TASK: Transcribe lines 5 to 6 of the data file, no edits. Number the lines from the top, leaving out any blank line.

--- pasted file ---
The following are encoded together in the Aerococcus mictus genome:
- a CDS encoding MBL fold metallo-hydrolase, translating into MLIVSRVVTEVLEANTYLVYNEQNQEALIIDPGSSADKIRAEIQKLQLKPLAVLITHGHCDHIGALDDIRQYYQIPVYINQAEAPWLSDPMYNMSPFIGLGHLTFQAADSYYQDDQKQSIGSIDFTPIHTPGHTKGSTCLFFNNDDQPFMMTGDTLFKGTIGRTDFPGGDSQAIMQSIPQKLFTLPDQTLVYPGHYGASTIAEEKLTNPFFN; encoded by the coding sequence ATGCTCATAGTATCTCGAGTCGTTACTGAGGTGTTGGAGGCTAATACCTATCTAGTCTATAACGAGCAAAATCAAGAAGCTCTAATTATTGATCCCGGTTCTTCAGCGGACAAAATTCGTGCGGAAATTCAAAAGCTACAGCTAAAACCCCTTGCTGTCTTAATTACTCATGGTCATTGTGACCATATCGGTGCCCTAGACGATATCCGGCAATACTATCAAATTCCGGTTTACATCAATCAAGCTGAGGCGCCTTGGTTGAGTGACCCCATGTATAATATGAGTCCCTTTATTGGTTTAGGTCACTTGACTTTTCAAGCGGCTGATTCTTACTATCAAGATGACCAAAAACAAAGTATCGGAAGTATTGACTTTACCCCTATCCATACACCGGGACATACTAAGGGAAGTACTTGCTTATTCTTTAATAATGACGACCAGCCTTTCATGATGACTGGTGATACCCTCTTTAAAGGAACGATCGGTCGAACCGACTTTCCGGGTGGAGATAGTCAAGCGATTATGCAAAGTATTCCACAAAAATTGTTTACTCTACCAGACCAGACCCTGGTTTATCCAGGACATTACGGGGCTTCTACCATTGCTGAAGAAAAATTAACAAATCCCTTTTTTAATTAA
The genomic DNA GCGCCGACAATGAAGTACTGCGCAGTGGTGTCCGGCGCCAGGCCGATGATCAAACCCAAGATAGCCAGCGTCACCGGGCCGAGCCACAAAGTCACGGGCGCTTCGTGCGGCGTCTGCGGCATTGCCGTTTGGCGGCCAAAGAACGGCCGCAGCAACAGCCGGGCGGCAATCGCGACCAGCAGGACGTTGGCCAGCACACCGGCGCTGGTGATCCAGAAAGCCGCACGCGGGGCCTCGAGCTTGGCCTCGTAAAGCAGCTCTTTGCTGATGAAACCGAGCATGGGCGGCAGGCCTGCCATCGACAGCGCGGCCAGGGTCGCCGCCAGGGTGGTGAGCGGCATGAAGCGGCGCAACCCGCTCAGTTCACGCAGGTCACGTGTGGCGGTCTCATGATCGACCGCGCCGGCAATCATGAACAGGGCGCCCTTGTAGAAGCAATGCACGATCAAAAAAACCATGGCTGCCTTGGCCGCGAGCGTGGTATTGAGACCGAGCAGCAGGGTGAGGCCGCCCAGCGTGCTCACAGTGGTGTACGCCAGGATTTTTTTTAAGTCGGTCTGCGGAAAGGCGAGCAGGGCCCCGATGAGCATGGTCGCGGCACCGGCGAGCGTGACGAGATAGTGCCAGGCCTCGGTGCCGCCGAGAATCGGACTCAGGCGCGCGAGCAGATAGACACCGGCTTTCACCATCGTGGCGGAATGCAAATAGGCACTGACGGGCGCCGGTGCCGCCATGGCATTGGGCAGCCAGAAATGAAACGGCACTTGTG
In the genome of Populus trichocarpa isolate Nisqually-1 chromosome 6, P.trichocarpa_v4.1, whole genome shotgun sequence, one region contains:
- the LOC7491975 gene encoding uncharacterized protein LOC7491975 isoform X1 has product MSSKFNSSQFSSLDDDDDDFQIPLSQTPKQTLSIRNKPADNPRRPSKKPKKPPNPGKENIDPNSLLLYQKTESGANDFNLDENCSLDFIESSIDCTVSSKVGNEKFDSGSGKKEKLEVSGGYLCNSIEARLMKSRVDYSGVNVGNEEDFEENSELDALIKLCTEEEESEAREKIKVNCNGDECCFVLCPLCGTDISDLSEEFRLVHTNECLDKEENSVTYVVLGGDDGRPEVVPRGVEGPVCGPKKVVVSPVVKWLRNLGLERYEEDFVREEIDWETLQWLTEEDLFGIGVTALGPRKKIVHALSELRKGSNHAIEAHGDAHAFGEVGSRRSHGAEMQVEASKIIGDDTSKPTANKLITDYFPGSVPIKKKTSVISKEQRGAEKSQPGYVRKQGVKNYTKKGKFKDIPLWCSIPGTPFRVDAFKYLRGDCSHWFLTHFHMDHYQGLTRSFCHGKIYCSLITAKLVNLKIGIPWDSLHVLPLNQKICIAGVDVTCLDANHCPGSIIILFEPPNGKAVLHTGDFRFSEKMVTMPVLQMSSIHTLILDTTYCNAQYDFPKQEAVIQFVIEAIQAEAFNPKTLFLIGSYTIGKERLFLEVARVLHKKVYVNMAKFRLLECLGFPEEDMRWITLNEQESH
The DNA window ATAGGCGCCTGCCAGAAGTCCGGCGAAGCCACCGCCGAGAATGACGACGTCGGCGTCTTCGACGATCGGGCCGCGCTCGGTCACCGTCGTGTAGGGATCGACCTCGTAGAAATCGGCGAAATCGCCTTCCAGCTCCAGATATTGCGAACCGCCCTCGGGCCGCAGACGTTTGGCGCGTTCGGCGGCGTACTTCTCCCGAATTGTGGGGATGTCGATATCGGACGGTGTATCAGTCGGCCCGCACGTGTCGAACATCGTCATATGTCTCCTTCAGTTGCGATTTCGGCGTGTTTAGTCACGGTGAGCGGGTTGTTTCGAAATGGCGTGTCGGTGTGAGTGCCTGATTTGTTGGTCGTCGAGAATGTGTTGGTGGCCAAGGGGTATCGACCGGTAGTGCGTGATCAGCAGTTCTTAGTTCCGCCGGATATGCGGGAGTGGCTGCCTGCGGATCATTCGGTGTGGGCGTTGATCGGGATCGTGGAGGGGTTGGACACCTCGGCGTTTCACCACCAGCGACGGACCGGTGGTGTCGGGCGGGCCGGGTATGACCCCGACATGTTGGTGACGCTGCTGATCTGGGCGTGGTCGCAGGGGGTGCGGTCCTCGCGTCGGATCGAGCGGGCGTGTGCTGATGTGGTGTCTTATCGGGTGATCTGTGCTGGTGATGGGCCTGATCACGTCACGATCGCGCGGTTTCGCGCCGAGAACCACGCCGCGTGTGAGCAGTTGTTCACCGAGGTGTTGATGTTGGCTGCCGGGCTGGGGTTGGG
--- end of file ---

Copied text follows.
- the LOC7491975 gene encoding uncharacterized protein LOC7491975 isoform X1 has product MSSKFNSSQFSSLDDDDDDFQIPLSQTPKQTLSIRNKPADNPRRPSKKPKKPPNPGKENIDPNSLLLYQKTESGANDFNLDENCSLDFIESSIDCTVSSKVGNEKFDSGSGKKEKLEVSGGYLCNSIEARLMKSRVDYSGVNVGNEEDFEENSELDALIKLCTEEEESEAREKIKVNCNGDECCFVLCPLCGTDISDLSEEFRLVHTNECLDKEENSVTYVVLGGDDGRPEVVPRGVEGPVCGPKKVVVSPVVKWLRNLGLERYEEDFVREEIDWETLQWLTEEDLFGIGVTALGPRKKIVHALSELRKGSNHAIEAHGDAHAFGEVGSRRSHGAEMQVEASKIIGDDTSKPTANKLITDYFPGSVPIKKKTSVISKEQRGAEKSQPGYVRKQGVKNYTKKGKFKDIPLWCSIPGTPFRVDAFKYLRGDCSHWFLTHFHMDHYQGLTRSFCHGKIYCSLITAKLVNLKIGIPWDSLHVLPLNQKICIAGVDVTCLDANHCPGSIIILFEPPNGKAVLHTGDFRFSEKMVTMPVLQMSSIHTLILDTTYCNAQYDFPKQEAVIQFVIEAIQAEAFNPKTLFLIGSYTIGKERLFLEVARVLHKKVYVNMAKFRLLECLGFPEEDMRWITLNEQESH
The DNA window ATAGGCGCCTGCCAGAAGTCCGGCGAAGCCACCGCCGAGAATGACGACGTCGGCGTCTTCGACGATCGGGCCGCGCTCGGTCACCGTCGTGTAGGGATCGACCTCGTAGAAATCGGCGAAATCGCCTTCCAGCTCCAGATATTGCGAACCGCCCTCGGGCCGCAGACGTTTGGCGCGTTCGGCGGCGTACTTCTCCCGAATTGTGGGGATGTCGATATCGGACGGTGTATCAGTCGGCCCGCACGTGTCGAACATCGTCATATGTCTCCTTCAGTTGCGATTTCGGCGTGTTTAGTCACGGTGAGCGGGTTGTTTCGAAATGGCGTGTCGGTGTGAGTGCCTGATTTGTTGGTCGTCGAGAATGTGTTGGTGGCCAAGGGGTATCGACCGGTAGTGCGTGATCAGCAGTTCTTAGTTCCGCCGGATATGCGGGAGTGGCTGCCTGCGGATCATTCGGTGTGGGCGTTGATCGGGATCGTGGAGGGGTTGGACACCTCGGCGTTTCACCACCAGCGACGGACCGGTGGTGTCGGGCGGGCCGGGTATGACCCCGACATGTTGGTGACGCTGCTGATCTGGGCGTGGTCGCAGGGGGTGCGGTCCTCGCGTCGGATCGAGCGGGCGTGTGCTGATGTGGTGTCTTATCGGGTGATCTGTGCTGGTGATGGGCCTGATCACGTCACGATCGCGCGGTTTCGCGCCGAGAACCACGCCGCGTGTGAGCAGTTGTTCACCGAGGTGTTGATGTTGGCTGCCGGGCTGGGGTTGGG